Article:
2006 New Mexico Statutes, Section 57-16-5-V prohibits manufacturers like Tesla to be licensed as a dealer, directly or indirectly performing warranty or other services. Despite Tesla owners' pleas to change the law, they still currently depend on out-of-state centers such as Arizona and Colorado for Tesla sales and services.
Alabama regards manufacturer-owned stores and service centers as "unfair and deceptive trade practices". In August 2016 State Senator Tom Whatley introduced Senate Bill 22, assigned to the Senate Tourism and Marketing Committee, which would allow a manufacturer of alternative fuel vehicles to sell and lease its vehicles directly to the public. The bill never made it out of committee.
South Carolina bans manufaturer ownership of new car dealerships and manufacturer service/repair of cars they do not own.
Texas law states "Except as provided by this section, a manufacturer or distributor may not directly or indirectly:(1) own an interest in a franchised or nonfranchised dealer or dealership;(2) operate or control a franchised or nonfranchised dealer or dealership; or(3) act in the capacity of a franchised or nonfranchised dealer. (Tex. Occ. Code Ann. § 2301.476) and "A motor vehicle shall not be advertised for sale in any manner that creates the impression that it is being offered for sale by the manufacturer or distributor of the vehicle. An advertisement shall not contain terms such as “factory sale,” “fleet prices,” “wholesale prices,” “factory approved,” “factory sponsored,” “manufacturer sale,” use a manufacturer's name or abbreviation in any manner calculated or likely to create an impression that the vehicle is being offered for sale by the manufacturer or distributor, or use any other similar terms which indicate sales other than retail sales from the dealer" (43 Tex. Admin. Code § 215.261).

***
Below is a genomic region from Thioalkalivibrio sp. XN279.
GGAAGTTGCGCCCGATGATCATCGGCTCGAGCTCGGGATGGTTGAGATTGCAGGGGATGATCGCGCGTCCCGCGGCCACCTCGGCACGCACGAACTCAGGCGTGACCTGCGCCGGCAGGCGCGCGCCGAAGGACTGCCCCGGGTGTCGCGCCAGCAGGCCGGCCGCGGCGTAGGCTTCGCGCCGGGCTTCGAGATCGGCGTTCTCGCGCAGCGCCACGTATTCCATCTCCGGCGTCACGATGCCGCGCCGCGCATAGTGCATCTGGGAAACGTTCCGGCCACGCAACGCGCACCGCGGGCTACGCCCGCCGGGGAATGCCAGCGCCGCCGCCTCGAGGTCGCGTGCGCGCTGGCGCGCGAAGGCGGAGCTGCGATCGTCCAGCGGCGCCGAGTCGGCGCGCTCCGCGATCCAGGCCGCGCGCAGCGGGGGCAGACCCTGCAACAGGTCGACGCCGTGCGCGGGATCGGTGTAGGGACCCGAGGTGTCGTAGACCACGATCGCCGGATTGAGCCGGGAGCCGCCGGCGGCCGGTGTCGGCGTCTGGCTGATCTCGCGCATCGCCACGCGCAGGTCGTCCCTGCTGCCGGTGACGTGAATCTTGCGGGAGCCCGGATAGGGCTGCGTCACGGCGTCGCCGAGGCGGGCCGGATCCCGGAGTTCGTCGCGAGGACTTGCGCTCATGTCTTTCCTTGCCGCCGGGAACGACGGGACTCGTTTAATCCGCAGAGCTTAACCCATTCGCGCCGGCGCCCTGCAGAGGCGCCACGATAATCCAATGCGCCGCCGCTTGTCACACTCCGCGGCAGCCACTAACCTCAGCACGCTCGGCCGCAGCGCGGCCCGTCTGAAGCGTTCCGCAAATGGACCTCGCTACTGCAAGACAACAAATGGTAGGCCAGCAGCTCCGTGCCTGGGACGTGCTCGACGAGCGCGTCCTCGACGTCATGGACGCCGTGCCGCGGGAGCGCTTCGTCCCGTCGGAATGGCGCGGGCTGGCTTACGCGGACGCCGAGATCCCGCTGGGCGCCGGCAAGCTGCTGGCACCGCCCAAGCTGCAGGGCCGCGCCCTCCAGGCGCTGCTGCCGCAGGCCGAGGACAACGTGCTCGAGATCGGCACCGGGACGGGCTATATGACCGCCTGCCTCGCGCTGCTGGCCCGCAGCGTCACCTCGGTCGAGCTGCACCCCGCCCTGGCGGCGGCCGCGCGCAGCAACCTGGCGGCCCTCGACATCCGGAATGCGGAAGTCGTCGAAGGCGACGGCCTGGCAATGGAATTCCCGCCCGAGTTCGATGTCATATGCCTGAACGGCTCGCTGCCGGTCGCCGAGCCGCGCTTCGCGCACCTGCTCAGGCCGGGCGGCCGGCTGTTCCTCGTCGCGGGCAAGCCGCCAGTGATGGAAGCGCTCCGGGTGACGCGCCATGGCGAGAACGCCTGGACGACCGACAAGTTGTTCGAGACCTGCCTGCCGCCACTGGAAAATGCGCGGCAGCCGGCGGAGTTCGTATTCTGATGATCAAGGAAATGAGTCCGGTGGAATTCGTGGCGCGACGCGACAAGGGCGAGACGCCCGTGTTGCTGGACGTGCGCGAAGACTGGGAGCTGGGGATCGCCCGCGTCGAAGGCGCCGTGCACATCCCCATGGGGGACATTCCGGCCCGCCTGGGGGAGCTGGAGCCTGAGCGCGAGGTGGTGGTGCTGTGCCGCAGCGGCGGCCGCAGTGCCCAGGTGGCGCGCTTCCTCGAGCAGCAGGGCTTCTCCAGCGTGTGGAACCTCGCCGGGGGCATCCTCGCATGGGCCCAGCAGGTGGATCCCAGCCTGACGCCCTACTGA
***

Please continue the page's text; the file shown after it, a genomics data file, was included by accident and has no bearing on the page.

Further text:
These laws make it illegal to buy a car from Tesla in person, at a Tesla Gallery. Thus, all Texas orders are taken via the internet or over the phone. Texas residents can still easily buy a car from Tesla, but the purchase is handled as an out-of-state transaction. This may mean that the price will not include Texas state sales tax, which instead must be paid when the buyer registers the car with the state. In 2015, Tesla lobbied the Texas Legislature to modify the law to allow Tesla to sell directly to consumers, and specifically allow Tesla employees to discuss "financing, leasing, or purchasing options" at the firm's existing stores in Austin, Dallas, and Houston. Texas considered legislation in 2015 to allow Tesla to operate in the state but legislation was not passed.
As of 2016[update], most of the GOP delegates support direct sales while Governor Abbott prefers the current system. According to Texans for Public Justice, Tesla spent $1.3m on lobbyists while dealerships spent $1m.
Utah also bans direct auto sales. In connection with Tesla's request in 2016 that the Utah Supreme Court reverse the state's ban on direct auto sales, the automobile dealers filed documents to the court that was interpreted as supporting Tesla's case by stating: 'Tesla builds a car. It has four wheels. You press a pedal with your foot to make it go, and you turn the steering wheel to change direction. That you plug it in rather than gas it up is a trifle'. Tesla has a gallery showroom open in Salt Lake City that was originally intended to be a store. In 2017 the Utah Supreme Court upheld the law banning manufacturers from having any controlling interest in an autodealer.
Connecticut does not allow direct sales.
Tesla opened its first and only Colorado store in Boulder in 2009. A 2010 revision to the state dealership law removed the word "franchised". This closed the loophole that Tesla had used to open a direct dealership but grandfathered in the existing single store. This limitation was supported by the Colorado Automobile Dealers Association.
The store moved from Boulder to the Park Meadows Mall in Lone Tree in 2011
Showrooms/galleries have since been opened in Aspen, Vail, and the Cherry Creek Shopping Center in Denver. There is a service center in Denver and a service center and showroom in Littleton.
Tesla has one store in North Carolina, but the state would not grant Tesla a dealer license for a second location in 2016. A legislative bill that would allow six Tesla stores was shelved in 2017.
In Virginia Tesla has obtained license from the Department of Motor Vehicles (DMV) for a single direct sales dealership (Tysons Corner). Upon learning of Tesla's attempt to obtain a second dealership in the state, the Virginia Automobile Dealers Association filed a lawsuit in March 2016 against both Tesla and the DMV to prevent the licensing of the second dealership. In September 2016, the Virginia Department of Motor Vehicles (VDMV) recommended ending Tesla direct sales, as at least 11 dealerships were interested in selling Tesla vehicles. The VDMV later allowed Tesla to open another shop (Richmond), as Tesla has no dealerships to compete against; the 11 interested dealerships would not be able to compete on undiscounted prices, as Tesla has the same price online and in shops. Third-party profits could come from servicing as is traditional, but Tesla already has satisfactory servicing.